Fortnite has grown to become one of the biggest games of all time. It’s a free to play shooter game with building mechanics.
Up till a few days ago, it was only available for the most recent generation of consoles, the Nintendo Switch, PC, and iOS. However, as we saw last week, it’s now also available for Android. Let’s take a look at it!
So far, not the best. What you see above is not a low-resolution image or anything like that. This is how the game looks in its current state.
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The controls don’t seem to differ too much compared to your average FPS mobile game. You just use the touch-screen to aim and you also have a dedicated button for zooming in with a scope or aiming down the sights with a rifle, pistol, shotgun, etc.
One of the very first things that we noticed is how the framerate is capped at 30 FPS. If we were talking for an RPG kind of game then that would make sense. However, when it comes to shooters (and competitive ones at that), then you almost always need at least 60 FPS.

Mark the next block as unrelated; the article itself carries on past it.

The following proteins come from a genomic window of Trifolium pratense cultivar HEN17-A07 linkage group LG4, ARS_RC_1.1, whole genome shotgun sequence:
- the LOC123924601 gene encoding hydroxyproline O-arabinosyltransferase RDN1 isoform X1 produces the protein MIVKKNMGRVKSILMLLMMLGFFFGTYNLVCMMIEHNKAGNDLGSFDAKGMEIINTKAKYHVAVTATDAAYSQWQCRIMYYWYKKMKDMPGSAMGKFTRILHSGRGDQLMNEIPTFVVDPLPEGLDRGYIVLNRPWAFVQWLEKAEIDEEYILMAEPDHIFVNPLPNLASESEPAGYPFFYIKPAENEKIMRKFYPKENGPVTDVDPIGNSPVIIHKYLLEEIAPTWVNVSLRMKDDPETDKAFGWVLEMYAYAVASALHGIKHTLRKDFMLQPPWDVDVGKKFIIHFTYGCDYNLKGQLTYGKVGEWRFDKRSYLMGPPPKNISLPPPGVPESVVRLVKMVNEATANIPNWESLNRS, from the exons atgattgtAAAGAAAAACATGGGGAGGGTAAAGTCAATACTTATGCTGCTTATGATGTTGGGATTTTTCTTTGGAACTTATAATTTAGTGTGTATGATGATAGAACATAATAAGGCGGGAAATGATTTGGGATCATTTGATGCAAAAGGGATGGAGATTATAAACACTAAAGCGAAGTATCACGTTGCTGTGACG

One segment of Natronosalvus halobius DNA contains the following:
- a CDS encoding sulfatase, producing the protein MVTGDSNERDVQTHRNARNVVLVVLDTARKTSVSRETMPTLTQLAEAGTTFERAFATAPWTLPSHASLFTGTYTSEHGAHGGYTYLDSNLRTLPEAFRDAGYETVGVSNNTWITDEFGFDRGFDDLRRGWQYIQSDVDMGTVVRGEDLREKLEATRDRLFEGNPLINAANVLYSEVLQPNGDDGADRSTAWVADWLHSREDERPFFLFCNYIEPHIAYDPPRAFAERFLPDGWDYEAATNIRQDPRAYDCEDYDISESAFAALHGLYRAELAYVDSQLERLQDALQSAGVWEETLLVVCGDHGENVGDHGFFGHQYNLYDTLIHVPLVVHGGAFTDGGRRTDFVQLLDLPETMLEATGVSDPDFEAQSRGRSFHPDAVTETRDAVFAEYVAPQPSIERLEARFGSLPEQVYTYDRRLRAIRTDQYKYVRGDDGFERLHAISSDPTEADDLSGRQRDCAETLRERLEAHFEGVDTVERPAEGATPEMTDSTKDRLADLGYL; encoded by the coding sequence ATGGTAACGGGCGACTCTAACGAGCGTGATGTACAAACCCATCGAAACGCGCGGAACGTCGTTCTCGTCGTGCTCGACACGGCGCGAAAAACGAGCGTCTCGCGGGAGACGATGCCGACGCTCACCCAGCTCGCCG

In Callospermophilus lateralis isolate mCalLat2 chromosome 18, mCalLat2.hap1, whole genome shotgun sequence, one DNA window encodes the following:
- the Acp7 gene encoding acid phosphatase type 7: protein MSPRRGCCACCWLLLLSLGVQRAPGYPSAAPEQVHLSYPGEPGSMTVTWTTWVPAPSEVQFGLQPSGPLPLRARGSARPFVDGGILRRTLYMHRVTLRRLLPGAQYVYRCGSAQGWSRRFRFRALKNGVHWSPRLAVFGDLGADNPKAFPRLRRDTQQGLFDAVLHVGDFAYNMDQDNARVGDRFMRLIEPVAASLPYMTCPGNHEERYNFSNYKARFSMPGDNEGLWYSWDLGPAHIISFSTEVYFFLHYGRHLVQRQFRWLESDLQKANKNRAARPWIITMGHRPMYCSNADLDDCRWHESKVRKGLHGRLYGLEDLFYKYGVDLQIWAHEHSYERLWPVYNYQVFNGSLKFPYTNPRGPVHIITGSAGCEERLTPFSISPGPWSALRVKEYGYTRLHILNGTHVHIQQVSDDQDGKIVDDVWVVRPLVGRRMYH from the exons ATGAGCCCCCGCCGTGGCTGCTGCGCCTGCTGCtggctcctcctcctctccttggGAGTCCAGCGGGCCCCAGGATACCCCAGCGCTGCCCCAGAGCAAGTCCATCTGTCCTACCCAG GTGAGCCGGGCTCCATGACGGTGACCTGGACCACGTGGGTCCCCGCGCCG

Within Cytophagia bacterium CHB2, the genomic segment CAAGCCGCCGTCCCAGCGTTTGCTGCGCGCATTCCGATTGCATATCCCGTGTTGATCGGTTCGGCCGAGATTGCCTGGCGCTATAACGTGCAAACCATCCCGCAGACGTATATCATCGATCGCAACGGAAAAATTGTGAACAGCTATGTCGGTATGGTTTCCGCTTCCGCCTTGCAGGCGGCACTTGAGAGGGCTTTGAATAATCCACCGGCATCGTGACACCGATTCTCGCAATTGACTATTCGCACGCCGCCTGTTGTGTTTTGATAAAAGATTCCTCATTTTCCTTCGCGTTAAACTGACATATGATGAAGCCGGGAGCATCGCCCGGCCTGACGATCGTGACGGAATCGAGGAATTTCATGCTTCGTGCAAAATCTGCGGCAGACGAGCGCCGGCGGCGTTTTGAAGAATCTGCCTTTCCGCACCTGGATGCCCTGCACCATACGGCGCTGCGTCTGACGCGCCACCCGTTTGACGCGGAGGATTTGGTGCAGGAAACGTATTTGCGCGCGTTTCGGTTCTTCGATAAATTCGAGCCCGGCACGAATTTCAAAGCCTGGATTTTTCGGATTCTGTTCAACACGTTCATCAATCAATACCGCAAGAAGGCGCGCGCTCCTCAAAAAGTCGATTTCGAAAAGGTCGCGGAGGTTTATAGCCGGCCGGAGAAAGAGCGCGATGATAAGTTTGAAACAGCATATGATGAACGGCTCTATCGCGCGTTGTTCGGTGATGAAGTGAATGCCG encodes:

Building is just painful right now. It takes so much time and effort that you’re better off just trying to immediately shoot down your opponent. Fortnite is a game where the building mechanics play a massive role. So, it’s definitely a shame to see how we can’t really build with ease here.
That was a quick look at the game. Let’s go into a bit more depth.
Bad. It honestly feels like we went back to the PS2 era. Seems like the game is running at a very low internal resolution with no Anti-aliasing whatsoever cause jaggies are just all over the place.
The draw distance is kinda low which causes a lot of sudden popups. You know, just different objects, buildings, and stuff like that appears on your screen out of nowhere.
Do keep in mind that this is for the high-end Android smartphones. The game will currently refuse to run on most mid-rangers and is probably out of the question for low-end devices.
Speaking of which, Epic Games has announced that these devices are currently supported: